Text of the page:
How One Thai Restaurant Survived the Shutdown
Emporium Thai in the Westwood district of Los Angeles puts extra emphasis on plant-based cooking with stellar results. That plus community outreach is key to their success.
Growing up in Thailand, John Sungkamee and his family ate a diet that was essentially plant-based. Today, at Emporium Thai in the Westwood district of Los Angeles, healthy vegan and vegetarian specialties are one of the things that set Sungkamee’s 21-year-old Southern Thai restaurant apart.
“We are one of just a few restaurants in the area that serve Southern Thai food,” says Sungkamee, who came to this country in 1990 from the province of Nakhon Si Thammarat, on the Gulf of Thailand.
Surrounded by oceans on both sides, he explains, this narrow mountainous region is blessed with seafood but also tropical vegetables and fruit trees including mango and coconut, which the family harvested on their own land. “We grew up with a vegetable-based style of eating.”
The food of Southern Thailand is rich, distinctively spiced, and often laced with coconut milk—massaman curry is a typical specialty—and influenced by Malaysia and Indonesia, its neighbors to the south. When Sungkamee and his sister, Executive Chef Gina Sungkamee, opened Emporium Thai in March 2000, they were determined to introduce the food they grew up with to their new customers.
Proximity to UCLA, several hospitals, pharmaceutical companies, and Hollywood has meant a grateful and loyal customer base who are drawn to Emporium Thai’s flavorful, vegetable-based cuisine. And now, with what John Sungkamee describes as a growing interest in flexitarian diets, 30%–40% of orders are vegan or vegetarian. During the pandemic, takeout and group orders have continued to favor plant-based options.
The Sungkamees have worked hard to create this situation. One challenge, however, was the cuisine’s reliance on nam pla, a distinctively flavored fermented fish sauce that lends an umami pop to countless Southeast Asian dishes. Starting with special orders, they experimented with ways to reproduce those flavors without using fish or shellfish. What resulted was so successful that they were able to replace nam pla except as a table condiment throughout the menu. “The vegan fish sauce was a game changer for us,” says Sungkamee. Not only is it vegan, but it is also lighter, healthier, and gluten- and allergen-free. “It lets us create truly vegan recipes, and it has also been important for our catering business, where many groups may include customers with dietary restrictions.”
The sauce has allowed the team the flexibility to explore the vegan and vegetarian category more fully. A new Premium Healthy Choices vegan menu section features items such as Royal Veggie Pad Thai and Cauliflower Fried Rice, with double vegetables, half the noodles or rice, and optional choice of plant-based protein. In addition, popular customizable menu items such as Southern Curry can be made with plant-based protein rather than chicken or another animal protein.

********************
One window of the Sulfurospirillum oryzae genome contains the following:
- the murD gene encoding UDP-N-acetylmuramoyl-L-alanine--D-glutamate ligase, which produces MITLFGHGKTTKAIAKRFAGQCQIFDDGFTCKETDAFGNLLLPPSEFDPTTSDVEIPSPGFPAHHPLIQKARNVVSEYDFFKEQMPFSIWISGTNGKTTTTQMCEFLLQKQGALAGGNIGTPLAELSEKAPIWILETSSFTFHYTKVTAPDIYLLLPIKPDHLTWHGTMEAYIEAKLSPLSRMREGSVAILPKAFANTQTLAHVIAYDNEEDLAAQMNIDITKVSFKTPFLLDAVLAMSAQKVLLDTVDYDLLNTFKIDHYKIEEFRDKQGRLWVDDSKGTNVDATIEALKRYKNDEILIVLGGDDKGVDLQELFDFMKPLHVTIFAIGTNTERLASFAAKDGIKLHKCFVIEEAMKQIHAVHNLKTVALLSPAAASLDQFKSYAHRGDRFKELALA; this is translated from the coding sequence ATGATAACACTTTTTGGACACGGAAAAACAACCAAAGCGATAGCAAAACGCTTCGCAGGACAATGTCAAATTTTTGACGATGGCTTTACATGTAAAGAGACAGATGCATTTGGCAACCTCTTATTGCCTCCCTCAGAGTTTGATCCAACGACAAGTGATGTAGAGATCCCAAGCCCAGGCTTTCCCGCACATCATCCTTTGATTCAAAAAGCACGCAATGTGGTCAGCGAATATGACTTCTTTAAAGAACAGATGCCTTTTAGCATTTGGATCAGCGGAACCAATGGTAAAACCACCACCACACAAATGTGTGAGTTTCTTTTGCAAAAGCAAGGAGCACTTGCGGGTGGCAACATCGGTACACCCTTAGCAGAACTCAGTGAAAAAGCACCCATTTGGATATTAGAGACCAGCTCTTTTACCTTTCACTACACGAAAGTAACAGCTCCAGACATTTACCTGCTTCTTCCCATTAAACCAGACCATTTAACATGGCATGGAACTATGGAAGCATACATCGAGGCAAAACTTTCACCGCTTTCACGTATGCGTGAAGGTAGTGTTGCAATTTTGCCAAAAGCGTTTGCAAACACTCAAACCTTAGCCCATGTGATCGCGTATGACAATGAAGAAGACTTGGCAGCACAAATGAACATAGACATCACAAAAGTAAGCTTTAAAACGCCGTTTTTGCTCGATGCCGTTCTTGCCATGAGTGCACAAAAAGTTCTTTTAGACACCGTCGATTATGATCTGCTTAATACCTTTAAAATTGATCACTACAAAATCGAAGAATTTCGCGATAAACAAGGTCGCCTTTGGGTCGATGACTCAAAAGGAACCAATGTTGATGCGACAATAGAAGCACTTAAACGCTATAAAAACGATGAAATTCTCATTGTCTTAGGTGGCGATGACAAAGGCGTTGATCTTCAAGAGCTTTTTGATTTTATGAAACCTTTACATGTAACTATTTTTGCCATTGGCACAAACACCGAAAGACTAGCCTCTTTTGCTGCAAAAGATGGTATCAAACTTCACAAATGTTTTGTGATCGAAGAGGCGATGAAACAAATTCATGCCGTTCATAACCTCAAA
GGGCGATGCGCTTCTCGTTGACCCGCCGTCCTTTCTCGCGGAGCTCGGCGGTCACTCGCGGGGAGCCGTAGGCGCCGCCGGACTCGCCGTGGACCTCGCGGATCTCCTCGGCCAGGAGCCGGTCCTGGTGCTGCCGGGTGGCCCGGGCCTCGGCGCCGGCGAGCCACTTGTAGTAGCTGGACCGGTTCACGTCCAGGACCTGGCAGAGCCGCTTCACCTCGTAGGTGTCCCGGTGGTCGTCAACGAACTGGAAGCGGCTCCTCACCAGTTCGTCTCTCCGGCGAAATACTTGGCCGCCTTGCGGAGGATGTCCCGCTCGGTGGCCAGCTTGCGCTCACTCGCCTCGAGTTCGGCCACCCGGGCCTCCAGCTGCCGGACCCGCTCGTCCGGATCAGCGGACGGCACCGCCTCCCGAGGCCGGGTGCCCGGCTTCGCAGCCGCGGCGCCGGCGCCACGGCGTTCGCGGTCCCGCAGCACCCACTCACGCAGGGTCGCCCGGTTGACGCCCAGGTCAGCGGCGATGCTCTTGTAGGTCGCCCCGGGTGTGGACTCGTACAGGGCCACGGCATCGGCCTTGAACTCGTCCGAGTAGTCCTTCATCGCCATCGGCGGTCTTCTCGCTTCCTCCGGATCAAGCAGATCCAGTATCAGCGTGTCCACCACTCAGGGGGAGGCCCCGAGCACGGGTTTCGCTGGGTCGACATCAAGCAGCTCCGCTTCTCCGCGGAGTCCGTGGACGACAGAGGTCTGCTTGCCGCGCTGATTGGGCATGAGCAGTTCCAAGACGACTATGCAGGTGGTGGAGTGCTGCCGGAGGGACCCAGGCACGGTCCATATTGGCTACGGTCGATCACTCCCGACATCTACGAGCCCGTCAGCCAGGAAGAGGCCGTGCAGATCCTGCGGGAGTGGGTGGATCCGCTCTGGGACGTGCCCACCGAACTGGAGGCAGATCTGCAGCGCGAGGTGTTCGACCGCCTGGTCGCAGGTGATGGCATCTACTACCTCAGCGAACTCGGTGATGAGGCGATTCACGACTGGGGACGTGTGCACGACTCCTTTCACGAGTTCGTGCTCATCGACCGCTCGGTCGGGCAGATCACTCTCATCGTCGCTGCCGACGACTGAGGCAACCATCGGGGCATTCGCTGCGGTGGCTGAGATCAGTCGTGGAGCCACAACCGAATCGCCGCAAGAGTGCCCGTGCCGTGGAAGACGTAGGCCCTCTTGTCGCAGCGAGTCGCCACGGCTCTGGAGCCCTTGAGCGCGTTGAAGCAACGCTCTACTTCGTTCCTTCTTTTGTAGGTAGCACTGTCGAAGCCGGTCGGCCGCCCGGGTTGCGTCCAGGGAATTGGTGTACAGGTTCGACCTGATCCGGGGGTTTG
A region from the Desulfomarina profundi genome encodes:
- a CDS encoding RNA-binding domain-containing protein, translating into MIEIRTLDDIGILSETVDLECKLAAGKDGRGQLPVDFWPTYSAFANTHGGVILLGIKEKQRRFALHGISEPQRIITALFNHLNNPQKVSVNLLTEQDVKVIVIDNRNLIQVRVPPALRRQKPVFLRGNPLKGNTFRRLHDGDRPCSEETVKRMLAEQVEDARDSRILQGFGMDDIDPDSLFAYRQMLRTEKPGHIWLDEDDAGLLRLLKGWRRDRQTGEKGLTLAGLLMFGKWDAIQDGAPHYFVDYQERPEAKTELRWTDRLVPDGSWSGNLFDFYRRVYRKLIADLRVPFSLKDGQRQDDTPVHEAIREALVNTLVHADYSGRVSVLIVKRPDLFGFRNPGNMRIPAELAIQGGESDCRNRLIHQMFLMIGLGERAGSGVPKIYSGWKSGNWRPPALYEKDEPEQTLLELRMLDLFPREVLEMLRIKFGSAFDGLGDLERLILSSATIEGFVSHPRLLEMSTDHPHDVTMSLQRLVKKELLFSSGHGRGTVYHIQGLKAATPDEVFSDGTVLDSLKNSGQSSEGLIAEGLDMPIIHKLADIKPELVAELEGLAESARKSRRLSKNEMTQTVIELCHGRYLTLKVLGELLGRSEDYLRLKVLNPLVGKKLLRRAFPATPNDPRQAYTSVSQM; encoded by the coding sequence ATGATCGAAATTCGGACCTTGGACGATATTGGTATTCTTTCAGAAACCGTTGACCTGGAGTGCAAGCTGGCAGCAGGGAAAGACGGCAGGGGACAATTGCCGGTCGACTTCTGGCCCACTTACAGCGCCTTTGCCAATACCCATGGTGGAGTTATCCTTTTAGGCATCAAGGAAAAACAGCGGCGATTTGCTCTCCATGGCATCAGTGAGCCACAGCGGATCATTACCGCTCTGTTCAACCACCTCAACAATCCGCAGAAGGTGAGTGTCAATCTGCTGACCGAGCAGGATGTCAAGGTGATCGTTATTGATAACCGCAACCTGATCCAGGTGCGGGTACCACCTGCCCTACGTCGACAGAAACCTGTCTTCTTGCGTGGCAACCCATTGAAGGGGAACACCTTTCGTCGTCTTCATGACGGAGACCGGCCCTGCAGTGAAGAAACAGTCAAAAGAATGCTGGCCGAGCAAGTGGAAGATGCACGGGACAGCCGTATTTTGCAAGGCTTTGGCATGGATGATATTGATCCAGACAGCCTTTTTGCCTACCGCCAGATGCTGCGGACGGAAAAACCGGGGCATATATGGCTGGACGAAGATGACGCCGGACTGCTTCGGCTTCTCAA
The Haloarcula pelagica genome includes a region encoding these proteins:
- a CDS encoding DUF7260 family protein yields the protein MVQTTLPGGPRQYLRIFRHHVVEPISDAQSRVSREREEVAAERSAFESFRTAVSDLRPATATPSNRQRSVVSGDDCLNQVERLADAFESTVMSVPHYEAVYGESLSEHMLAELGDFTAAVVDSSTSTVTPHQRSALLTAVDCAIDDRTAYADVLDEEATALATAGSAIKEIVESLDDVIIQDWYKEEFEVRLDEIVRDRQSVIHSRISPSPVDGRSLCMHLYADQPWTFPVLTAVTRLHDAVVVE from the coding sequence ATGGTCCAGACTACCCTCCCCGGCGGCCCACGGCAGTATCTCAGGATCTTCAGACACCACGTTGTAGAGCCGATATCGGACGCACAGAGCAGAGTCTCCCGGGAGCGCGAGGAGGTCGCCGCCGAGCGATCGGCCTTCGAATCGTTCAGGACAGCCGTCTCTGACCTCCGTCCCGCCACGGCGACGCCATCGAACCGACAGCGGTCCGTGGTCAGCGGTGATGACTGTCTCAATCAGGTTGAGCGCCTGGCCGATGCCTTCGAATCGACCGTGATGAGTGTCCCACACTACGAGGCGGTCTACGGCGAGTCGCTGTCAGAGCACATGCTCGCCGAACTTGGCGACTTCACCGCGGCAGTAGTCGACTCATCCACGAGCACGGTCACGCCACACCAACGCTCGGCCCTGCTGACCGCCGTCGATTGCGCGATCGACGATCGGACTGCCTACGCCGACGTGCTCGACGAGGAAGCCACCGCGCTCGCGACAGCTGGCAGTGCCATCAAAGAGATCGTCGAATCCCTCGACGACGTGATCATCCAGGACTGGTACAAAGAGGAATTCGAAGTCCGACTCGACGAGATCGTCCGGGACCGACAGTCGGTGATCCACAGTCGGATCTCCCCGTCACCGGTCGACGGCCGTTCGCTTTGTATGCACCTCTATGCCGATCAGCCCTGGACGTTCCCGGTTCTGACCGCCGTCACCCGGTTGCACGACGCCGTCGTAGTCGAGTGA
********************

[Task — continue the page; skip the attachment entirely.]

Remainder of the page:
In addition to tofu, Sungkamee recently began working with Sweet Earth plant-based products including Awesome Grounds and Mindful Chik’n. The restaurateur appreciates the fact that Sweet Earth has a texture and flavors that work well with his cuisine, perform similarly to their meat counterparts, and are non-GMO. He plans to take advantage of their versatility by making them available on any menu item where soft or crispy tofu is offered as an option. “This gives our customers more plant-based choices.”
Feeding the Front Line
Like many restaurant operations, Emporium Thai has been put to the test during the pandemic. On what was to have been the restaurant’s 20th anniversary last year, a mandatory shutdown came from the county, and business has been a roller coaster ever since.
One advantage Owner John Sungkamee had, however, was a loyal customer base and a location close to many hospitals and healthcare facilities. Providing meals for these front-line workers seemed like a logical pivot, and a shoutout from regular customer Jennifer Love Hewitt gave an added boost to a restaurant whose motto is “We Do Small Things with Great Love.”
The successful Feeding the Front Line program encourages customers to buy meals for area healthcare workers, including multiple-meal packages to which the restaurant itself kicks in extra meals. Takeout boxes carry a sticker identifying who donated the meal, helping to knit the community together.
Sungkamee takes great pride in being able to give back, but in addition, “doing this has helped keep us stay afloat during our most challenging times,” he says. “The support from our customers has been overwhelming.” Serving more than 25,000 meals and counting to front-line workers and first responders has allowed Sungkamee to keep his back-of-house staff fully employed, and has gained him local news coverage and much good will. In addition, more potential customers have been introduced to the restaurant’s distinctive Southern Thai cuisine, and Sungkamee plans to continue the effort moving forward. “This has been much more than just a token of our appreciation for the neighbors.”
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